The 49ers showed no interest in re-signing Hodges as a free agent.

Streater, a five-year NFL veteran, saw action in all 16 games last season after being acquired in a trade with the Kansas City Chiefs in September. He caught 18 passes for 191 yards and two touchdowns.

Harbaugh takes blame for 'premature celebration' during 2011 incident

Harbaugh takes blame for 'premature celebration' during 2011 incident

It was Jim Harbaugh's first season as head coach of the 49ers.

The 4-1 49ers were in Detroit and scored 10 points in the final 5:29 to beat the Lions 25-19.

An excited Harbaugh got a little too agressive during his postgame handshake with Lions coach Jim Schwartz. The two had words for each other and had to be separated.

Six years later, Harbaugh took the blame for what happened and said that he and Schwartz have patched things up.

"I went in too hard on that, too aggressive on the handshake. I've since changed that. Not doing that anymore. Can't blame him. I went in too hard. And you respect him for taking exception. We've talked, and we're good. We're back to friends. There is a protocol in a postgame handshake. I've been there as the winner. I've been there as loser. You just, 'Hey, nice game,' then go celebrate. Premature celebration there, in the wrong," Harbaugh said Tuesday on Barstool Sports' Pardon My Take podcast.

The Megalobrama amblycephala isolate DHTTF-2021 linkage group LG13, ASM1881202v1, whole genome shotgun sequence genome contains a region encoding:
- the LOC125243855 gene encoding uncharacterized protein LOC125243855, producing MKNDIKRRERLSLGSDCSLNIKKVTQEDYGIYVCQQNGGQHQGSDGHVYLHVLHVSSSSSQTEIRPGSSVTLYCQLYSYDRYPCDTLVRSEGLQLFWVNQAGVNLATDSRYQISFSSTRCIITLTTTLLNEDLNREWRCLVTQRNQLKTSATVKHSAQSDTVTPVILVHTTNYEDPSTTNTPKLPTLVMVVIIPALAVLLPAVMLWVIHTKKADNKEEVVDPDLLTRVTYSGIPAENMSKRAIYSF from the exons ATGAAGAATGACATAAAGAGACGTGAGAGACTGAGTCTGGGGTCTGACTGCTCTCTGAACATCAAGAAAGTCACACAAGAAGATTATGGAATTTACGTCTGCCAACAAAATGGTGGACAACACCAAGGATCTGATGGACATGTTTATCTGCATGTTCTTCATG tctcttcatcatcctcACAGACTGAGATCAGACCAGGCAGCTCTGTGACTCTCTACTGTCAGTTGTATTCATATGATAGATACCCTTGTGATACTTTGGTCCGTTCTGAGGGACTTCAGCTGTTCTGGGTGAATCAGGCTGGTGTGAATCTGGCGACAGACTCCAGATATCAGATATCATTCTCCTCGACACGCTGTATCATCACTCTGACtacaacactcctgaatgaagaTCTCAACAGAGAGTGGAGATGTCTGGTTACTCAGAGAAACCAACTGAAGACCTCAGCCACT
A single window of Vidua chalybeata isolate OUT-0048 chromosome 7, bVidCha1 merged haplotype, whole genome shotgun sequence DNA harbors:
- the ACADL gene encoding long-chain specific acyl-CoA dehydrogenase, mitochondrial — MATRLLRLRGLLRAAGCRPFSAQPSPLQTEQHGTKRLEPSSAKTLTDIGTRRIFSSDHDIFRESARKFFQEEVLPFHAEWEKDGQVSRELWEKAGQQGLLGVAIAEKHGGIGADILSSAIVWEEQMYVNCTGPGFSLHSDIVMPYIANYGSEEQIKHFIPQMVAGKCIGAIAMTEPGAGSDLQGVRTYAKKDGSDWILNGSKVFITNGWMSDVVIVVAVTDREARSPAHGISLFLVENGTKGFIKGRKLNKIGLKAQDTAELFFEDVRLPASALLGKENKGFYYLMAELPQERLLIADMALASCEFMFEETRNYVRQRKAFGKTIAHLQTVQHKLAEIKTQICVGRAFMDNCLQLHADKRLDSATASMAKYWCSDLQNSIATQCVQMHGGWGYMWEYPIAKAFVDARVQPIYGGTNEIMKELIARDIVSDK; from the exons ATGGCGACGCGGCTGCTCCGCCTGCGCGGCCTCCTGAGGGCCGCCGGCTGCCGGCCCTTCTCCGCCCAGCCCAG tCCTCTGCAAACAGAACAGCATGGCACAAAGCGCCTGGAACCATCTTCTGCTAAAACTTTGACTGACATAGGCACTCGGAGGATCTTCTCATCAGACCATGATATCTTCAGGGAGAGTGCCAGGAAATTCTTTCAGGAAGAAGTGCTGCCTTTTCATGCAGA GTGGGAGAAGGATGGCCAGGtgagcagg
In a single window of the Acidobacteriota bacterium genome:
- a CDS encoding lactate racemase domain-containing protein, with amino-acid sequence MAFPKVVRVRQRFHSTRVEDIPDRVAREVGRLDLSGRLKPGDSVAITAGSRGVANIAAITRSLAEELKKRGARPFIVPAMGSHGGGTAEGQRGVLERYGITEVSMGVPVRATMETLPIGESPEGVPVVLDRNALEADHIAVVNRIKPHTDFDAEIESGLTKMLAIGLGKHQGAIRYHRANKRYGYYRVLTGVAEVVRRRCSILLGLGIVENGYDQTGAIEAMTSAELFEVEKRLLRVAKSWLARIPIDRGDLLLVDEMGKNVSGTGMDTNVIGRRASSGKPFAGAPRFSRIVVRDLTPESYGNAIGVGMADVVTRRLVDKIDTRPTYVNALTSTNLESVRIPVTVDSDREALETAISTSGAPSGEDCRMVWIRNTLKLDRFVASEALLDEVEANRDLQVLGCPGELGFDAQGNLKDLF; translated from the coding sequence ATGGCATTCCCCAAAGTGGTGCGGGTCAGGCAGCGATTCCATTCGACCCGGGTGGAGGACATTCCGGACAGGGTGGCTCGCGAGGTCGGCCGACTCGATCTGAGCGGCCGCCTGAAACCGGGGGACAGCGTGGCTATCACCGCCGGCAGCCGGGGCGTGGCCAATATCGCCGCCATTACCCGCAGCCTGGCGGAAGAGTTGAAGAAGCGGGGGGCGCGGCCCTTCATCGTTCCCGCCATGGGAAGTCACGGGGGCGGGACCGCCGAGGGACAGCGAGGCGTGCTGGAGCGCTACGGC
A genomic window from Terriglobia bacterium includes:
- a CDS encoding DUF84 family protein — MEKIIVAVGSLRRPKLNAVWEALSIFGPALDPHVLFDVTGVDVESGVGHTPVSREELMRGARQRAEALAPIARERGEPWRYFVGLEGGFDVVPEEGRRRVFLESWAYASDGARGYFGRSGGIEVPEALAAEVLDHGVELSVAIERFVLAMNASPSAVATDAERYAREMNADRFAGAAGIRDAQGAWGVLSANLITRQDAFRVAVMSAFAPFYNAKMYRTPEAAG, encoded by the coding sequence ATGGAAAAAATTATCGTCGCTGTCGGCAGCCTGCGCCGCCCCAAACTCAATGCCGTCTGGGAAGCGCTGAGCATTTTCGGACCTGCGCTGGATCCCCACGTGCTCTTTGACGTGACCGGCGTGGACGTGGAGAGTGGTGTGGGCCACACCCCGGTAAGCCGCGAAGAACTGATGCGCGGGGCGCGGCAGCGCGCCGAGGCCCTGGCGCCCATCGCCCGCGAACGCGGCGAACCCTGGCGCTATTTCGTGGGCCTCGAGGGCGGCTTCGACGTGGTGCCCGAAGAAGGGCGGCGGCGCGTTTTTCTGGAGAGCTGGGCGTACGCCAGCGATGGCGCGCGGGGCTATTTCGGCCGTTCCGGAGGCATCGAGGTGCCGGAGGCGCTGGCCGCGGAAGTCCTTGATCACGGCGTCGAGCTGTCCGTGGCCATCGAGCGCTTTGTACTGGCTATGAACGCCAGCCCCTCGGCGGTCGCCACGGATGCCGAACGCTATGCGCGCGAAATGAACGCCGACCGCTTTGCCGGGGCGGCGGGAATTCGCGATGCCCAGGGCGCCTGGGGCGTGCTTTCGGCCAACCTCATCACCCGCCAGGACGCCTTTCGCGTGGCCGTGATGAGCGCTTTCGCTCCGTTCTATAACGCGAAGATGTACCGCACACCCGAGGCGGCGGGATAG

Harbaugh sounds like he's learned his lesson from that incident with Schwartz.

"The postgame handshake isn't the place for anything. If you're bitter, than change the I to an E. Don't get bitter, get better. Nothing's really changing at the postgame handshake. Just professionally shake hands and go on your way," Harbaugh said.

Harbaugh moved on from the 49ers to coach the Michigan Wolverines. Schwartz coached the Lions through the 2013 season and currently serves as the defensive coordinator for the Eagles.